The case concerned the commander of a regional civil defense organization in the canton of Ticino. He was suspected of making extensive use of the Internet for private purposes during working hours. The employer therefore secretly monitored the use of the man’s workplace computer for three months using spyware. On the basis of the usage data thus obtained, it was possible to ascertain that the employee was spending a significant proportion of his working time on private matters. This led to his summary dismissal.

This action by the employer was deemed by the Federal Court to be inadmissible and the summary dismissal to be unjustified. The court considered that the employer breached employee protection laws by using spyware. These prohibit the use of surveillance and control systems designed to monitor the behavior of employees at the workplace.

Surveillance systems may be used for other purposes, but must be configured so that they interfere as little as possible with employees. For example, if room surveillance is necessary for security reasons, the field of view must be set so that, where possible, employees, e.g., working at a checkout or counter, are not recorded.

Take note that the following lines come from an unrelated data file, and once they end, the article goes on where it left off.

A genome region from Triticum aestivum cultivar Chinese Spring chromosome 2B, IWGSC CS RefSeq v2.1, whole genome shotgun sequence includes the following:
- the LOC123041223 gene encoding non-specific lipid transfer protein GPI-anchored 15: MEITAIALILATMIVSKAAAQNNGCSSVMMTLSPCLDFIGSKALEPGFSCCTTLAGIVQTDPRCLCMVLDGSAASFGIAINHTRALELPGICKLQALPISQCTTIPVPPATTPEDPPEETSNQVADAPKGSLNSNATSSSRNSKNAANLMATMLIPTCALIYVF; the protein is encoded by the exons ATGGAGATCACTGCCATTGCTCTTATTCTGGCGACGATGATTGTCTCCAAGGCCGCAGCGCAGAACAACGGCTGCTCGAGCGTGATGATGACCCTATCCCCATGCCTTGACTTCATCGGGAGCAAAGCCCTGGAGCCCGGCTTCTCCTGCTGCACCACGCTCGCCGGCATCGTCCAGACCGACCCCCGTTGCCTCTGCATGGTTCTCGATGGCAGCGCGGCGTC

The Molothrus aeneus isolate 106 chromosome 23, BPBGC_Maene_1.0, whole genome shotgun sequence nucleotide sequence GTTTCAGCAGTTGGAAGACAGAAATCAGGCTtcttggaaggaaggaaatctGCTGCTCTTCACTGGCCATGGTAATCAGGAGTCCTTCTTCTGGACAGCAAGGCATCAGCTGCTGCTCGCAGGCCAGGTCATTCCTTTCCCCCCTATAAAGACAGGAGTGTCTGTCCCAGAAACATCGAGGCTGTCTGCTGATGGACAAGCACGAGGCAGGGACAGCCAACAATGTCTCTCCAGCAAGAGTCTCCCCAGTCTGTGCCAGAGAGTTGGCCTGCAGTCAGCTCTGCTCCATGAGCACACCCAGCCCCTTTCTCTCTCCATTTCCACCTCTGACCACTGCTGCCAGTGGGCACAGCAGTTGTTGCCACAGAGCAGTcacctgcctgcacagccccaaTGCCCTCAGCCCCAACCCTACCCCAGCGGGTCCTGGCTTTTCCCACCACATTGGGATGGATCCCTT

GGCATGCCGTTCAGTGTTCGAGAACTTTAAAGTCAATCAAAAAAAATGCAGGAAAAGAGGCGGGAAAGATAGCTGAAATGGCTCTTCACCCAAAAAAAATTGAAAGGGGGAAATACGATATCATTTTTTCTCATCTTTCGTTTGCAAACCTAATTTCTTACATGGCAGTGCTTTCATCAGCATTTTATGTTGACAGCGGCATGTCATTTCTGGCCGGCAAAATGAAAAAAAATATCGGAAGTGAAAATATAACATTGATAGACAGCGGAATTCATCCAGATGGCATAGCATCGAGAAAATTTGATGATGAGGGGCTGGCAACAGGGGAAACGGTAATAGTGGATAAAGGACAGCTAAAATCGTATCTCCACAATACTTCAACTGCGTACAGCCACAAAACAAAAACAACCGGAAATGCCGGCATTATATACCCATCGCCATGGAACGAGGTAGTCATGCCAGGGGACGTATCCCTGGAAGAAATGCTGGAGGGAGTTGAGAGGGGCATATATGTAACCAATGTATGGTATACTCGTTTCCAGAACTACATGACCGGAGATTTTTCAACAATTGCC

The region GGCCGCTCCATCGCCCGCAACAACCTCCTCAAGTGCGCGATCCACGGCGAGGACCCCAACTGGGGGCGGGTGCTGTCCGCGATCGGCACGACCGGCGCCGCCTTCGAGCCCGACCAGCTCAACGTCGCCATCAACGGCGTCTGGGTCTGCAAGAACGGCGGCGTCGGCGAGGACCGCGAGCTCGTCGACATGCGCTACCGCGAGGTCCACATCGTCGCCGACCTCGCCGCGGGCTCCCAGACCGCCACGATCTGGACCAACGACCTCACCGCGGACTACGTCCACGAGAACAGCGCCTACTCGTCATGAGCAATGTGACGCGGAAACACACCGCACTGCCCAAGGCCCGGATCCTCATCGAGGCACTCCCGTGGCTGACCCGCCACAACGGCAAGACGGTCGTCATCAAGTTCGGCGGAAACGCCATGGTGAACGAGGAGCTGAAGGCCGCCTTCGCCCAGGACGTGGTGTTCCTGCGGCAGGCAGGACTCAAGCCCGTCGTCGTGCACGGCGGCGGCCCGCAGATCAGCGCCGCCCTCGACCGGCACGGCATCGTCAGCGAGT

The employer’s action also contravened the requirement for proportionality. Even though it is acknowledged that the employer has a legitimate interest in monitoring work output and preventing the misuse of working time for private activities, the court considers that this can be achieved by less radical means than spyware. One possible method is to block access to certain websites. It is also permissible to log Internet use and to analyze these records with reference to individuals if there are specific reasons to suspect misuse. The Federal Data Protection and Information Commissioner has issued guidelines for this purpose, to which reference was made by the court.

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Online Media are Responsible for Third-Party Content

Ursula Widmer